Photo from Berkeleyside by Kathleen Costanza.
Thank you for attending the Teach-in on the Housing Affordability Crisis in Berkeley.
As activists working for fair housing for all Berkeley residents, we will sendyou emails
now and then about important issues.
The Housing Teach-In was videoed. Here is a link to all the talks that day.
Each speaker can be seen separately or all of them together.
There is an important council meeting on Tuesday, December 15th.
We hope you can come and speak out. See below for more information.
SPEAK OUT FOR AFFORDABLE HOUSING AT THE BERKELEY CITY COUNCIL
Tuesday, December 15, 2015 at 7:00 P.M.
The Council is again considering actions for creating more affordable housing in Berkeley. We activists must be there to speak. Let’s demand Council action on proposals made at the November 22 Affordable Housing Teach In.
The Agenda: More Funding for Affordable Housing
Three actions the City Council must take to generate $10 million and fund around 100 affordable units each year:
Increase the business license tax on large landlords in Berkeley; each 1% increase in the tax could bring in $2 to $3 million annually.
Increase the housing impact fees on market-rate development to at least the $34,000 recommended by the Nexus study . Developers should be allowed to avoid paying the fee by providing 20% affordable units (5 affordable units for every 20 market rate units built).
Tax short term rentals such as AirBnB rentals and use the new revenue for affordable housing.
These funds could also be used to create affordable home ownership through
limited equity coops and other resident-controlled cooperative housing. In addition, the Council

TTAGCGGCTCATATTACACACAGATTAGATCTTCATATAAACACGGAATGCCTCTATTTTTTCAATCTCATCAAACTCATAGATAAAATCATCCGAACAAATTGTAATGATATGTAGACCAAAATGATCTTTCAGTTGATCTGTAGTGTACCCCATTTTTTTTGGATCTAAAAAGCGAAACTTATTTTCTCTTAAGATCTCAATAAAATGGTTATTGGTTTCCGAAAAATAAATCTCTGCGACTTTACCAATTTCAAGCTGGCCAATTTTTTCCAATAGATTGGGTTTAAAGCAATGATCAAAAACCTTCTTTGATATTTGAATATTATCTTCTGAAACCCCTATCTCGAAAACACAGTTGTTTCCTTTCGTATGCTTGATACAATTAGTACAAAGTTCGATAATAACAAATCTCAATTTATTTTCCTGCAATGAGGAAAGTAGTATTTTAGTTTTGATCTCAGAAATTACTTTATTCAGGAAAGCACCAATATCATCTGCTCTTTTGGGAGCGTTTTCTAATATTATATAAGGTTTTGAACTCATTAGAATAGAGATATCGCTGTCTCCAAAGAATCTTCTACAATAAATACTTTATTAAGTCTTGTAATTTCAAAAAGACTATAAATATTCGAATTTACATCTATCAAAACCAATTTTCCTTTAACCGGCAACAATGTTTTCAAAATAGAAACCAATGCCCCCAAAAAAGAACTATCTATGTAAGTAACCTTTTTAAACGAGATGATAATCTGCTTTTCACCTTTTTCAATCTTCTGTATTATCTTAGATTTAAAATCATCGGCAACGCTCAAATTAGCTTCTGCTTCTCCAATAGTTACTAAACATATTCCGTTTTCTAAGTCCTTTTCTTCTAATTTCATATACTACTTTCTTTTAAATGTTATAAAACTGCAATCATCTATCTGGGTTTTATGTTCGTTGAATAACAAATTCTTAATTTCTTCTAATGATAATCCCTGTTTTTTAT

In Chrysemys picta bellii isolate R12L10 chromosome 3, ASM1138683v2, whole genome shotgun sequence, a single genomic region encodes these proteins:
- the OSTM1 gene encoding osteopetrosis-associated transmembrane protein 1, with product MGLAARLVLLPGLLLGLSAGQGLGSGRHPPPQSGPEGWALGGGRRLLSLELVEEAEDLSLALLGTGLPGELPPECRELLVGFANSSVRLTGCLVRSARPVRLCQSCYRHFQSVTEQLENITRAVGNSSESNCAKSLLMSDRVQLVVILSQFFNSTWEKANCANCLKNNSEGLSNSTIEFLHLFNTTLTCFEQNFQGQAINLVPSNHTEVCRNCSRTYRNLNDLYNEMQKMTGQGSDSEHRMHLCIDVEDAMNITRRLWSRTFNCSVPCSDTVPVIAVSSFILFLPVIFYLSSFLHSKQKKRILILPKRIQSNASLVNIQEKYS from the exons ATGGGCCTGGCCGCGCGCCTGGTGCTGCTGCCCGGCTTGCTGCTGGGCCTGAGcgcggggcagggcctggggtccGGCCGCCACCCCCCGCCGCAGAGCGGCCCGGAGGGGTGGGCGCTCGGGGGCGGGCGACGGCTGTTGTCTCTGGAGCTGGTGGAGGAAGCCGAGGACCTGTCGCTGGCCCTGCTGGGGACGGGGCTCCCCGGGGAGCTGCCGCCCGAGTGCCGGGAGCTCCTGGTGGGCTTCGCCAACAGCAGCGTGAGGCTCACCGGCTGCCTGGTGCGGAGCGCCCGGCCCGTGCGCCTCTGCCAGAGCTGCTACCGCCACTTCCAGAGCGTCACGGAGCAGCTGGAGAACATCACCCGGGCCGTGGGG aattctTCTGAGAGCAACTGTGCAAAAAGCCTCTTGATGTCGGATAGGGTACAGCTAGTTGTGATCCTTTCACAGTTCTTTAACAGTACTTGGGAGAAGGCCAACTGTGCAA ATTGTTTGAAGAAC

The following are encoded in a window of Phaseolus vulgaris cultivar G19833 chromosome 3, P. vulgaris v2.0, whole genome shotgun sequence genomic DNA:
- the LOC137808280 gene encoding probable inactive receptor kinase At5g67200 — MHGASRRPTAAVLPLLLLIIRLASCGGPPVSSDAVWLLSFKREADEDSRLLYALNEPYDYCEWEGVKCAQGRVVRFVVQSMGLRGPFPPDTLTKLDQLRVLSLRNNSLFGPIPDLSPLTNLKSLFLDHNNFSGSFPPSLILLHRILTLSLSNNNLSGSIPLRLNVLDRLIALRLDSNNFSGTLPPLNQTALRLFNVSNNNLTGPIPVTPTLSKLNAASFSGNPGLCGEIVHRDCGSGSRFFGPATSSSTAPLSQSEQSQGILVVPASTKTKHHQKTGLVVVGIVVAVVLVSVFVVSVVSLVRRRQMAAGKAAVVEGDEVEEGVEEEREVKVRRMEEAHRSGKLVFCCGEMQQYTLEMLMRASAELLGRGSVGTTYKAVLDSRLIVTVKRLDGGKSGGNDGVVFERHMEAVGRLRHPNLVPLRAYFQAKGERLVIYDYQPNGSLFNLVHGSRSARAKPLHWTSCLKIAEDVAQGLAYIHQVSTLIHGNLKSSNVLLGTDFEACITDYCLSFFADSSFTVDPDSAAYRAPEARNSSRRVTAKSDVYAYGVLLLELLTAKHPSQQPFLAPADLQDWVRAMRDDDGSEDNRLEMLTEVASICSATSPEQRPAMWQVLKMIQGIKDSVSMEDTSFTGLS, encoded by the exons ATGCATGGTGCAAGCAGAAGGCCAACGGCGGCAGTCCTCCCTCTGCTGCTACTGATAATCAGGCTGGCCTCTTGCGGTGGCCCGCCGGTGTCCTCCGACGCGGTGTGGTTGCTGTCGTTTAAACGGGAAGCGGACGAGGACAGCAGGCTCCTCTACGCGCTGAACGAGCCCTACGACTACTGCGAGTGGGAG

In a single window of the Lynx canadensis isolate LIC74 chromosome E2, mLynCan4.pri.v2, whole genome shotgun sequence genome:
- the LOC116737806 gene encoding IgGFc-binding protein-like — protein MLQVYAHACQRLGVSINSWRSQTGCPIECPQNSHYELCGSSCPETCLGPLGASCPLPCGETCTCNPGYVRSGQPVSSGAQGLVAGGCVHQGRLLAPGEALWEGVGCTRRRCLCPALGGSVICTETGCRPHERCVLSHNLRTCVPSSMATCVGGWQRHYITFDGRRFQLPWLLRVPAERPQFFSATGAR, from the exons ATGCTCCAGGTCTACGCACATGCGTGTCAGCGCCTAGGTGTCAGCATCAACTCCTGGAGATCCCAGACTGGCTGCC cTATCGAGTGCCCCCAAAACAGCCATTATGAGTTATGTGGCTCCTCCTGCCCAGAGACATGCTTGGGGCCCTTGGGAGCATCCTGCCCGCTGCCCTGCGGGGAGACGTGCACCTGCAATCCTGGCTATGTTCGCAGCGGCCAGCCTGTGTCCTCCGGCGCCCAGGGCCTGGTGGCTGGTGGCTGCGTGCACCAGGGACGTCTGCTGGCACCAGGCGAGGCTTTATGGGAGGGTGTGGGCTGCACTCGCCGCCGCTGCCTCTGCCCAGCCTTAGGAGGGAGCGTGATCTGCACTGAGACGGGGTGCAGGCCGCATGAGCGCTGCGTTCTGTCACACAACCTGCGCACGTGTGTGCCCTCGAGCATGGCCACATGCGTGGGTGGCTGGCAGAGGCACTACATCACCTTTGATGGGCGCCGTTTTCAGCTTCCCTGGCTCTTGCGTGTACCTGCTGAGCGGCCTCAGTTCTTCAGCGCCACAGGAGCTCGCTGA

Provide $1 million in loans to non-profit housing developers to finalize their plans for affordable housing and allow them to apply for available federal grants and tax credits. These funds are less than 25% of the surplus the City currently has available.
We must maintain the supply of existing Rental Housing. We need to insure that affordable housing is not taken off market. Ask the Council to:
Strengthen Berkeley’s Demolition Ordinance to protect the existing supply of rent controlled housing. Each rent controlled unit must be replaced — one for one — with housing that is permanently affordable to low and very low income households.
Continue to support reassessment by ZAB of demolishing 18 rent controlled units at 2631 Durant. There is no provision for inclusion of a similar number of replacement units in the proposed building.
Improve monitoring of affordable inclusionary units in market rate housing developments, create a City-maintained waiting list and establish priorities for housing those who currently live or work in Berkeley.
Mike yielders needed here as well. If you can’t attend the meeting, please write to the Council to express your support for making funding and maintenance of affordable housing a priority.
Send e-mail to email@example.com; write “affordable housing” in the subject line.
Individual council e-mail is as follows:
Mayor Tom Bates mayor@CityofBerkeley.info
Linda Maio 1 lmaio@CityofBerkeley.info
Darryl Moore 2 dmoore@CityofBerkeley.info
Max Anderson 3 manderson@CityofBerkeley.info
Jesse Arreguin 4 jarreguin@CityofBerkeley.info
Laurie Capitelli 5 lcapitelli@CityofBerkeley.info
Susan Wengraft 6 swengraf@CityofBerkeley.info
Kriss Worthington 7 kworthington@CityofBerkeley.info
Lori Droste 8 ldroste@CityofBerkeley.info]
From activists in the Berkeley Progessive Alliance, Sustainable Berkeley Coalition, Berkeley Citizens Action, the Berkeley Tenants Union, CALPIRG, the Berkeley NAACP, Black Student Union of Berkeley City College, and the Better Berkeley Working Group.